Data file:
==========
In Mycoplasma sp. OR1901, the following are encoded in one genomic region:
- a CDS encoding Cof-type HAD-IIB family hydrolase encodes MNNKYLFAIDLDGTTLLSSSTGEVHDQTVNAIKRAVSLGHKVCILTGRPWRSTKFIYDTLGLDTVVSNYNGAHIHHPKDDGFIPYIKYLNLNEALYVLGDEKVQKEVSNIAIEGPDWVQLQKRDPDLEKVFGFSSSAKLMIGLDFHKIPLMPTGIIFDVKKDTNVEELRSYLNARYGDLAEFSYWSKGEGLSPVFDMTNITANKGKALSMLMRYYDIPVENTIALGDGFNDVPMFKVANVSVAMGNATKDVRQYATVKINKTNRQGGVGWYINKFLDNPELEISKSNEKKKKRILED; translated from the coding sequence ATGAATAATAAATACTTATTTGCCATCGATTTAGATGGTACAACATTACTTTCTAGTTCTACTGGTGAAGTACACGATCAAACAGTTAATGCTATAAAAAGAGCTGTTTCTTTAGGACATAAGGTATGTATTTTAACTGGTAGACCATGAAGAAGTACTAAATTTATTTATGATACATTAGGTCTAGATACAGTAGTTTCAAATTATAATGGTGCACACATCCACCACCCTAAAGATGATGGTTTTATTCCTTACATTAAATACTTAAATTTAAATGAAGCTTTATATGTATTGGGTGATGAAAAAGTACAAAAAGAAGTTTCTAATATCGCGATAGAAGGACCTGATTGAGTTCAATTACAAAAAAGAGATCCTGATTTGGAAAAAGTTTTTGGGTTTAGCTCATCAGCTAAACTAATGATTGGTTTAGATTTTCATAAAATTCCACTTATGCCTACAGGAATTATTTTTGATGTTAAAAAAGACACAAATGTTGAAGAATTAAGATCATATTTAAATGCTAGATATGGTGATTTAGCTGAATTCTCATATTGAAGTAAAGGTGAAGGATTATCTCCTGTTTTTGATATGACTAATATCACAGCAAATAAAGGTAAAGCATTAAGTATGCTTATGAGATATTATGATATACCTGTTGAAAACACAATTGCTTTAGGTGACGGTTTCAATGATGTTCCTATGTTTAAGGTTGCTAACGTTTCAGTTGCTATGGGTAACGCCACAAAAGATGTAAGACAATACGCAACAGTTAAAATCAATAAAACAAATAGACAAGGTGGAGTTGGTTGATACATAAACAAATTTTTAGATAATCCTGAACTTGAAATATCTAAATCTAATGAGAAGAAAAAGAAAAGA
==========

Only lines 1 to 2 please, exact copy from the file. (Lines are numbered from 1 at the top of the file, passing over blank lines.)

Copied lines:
In Mycoplasma sp. OR1901, the following are encoded in one genomic region:
- a CDS encoding Cof-type HAD-IIB family hydrolase encodes MNNKYLFAIDLDGTTLLSSSTGEVHDQTVNAIKRAVSLGHKVCILTGRPWRSTKFIYDTLGLDTVVSNYNGAHIHHPKDDGFIPYIKYLNLNEALYVLGDEKVQKEVSNIAIEGPDWVQLQKRDPDLEKVFGFSSSAKLMIGLDFHKIPLMPTGIIFDVKKDTNVEELRSYLNARYGDLAEFSYWSKGEGLSPVFDMTNITANKGKALSMLMRYYDIPVENTIALGDGFNDVPMFKVANVSVAMGNATKDVRQYATVKINKTNRQGGVGWYINKFLDNPELEISKSNEKKKKRILED; translated from the coding sequence ATGAATAATAAATACTTATTTGCCATCGATTTAGATGGTACAACATTACTTTCTAGTTCTACTGGTGAAGTACACGATCAAACAGTTAATGCTATAAAAAGAGCTGTTTCTTTAGGACATAAGGTATGTATTTTAACTGGTAGACCATGAAGAAGTACTAAATTTATTTATGATACATTAGGTCTAGATACAGTAGTTTCAAATTATAATGGTGCACACATCCACCACCCTAAAGATGATGGTTTTATTCCTTACATTAAATACTTAAATTTAAATGAAGCTTTATATGTATTGGGTGATGAAAAAGTACAAAAAGAAGTTTCTAATATCGCGATAGAAGGACCTGATTGAGTTCAATTACAAAAAAGAGATCCTGATTTGGAAAAAGTTTTTGGGTTTAGCTCATCAGCTAAACTAATGATTGGTTTAGATTTTCATAAAATTCCACTTATGCCTACAGGAATTATTTTTGATGTTAAAAAAGACACAAATGTTGAAGAATTAAGATCATATTTAAATGCTAGATATGGTGATTTAGCTGAATTCTCATATTGAAGTAAAGGTGAAGGATTATCTCCTGTTTTTGATATGACTAATATCACAGCAAATAAAGGTAAAGCATTAAGTATGCTTATGAGATATTATGATATACCTGTTGAAAACACAATTGCTTTAGGTGACGGTTTCAATGATGTTCCTATGTTTAAGGTTGCTAACGTTTCAGTTGCTATGGGTAACGCCACAAAAGATGTAAGACAATACGCAACAGTTAAAATCAATAAAACAAATAGACAAGGTGGAGTTGGTTGATACATAAACAAATTTTTAGATAATCCTGAACTTGAAATATCTAAATCTAATGAGAAGAAAAAGAAAAGA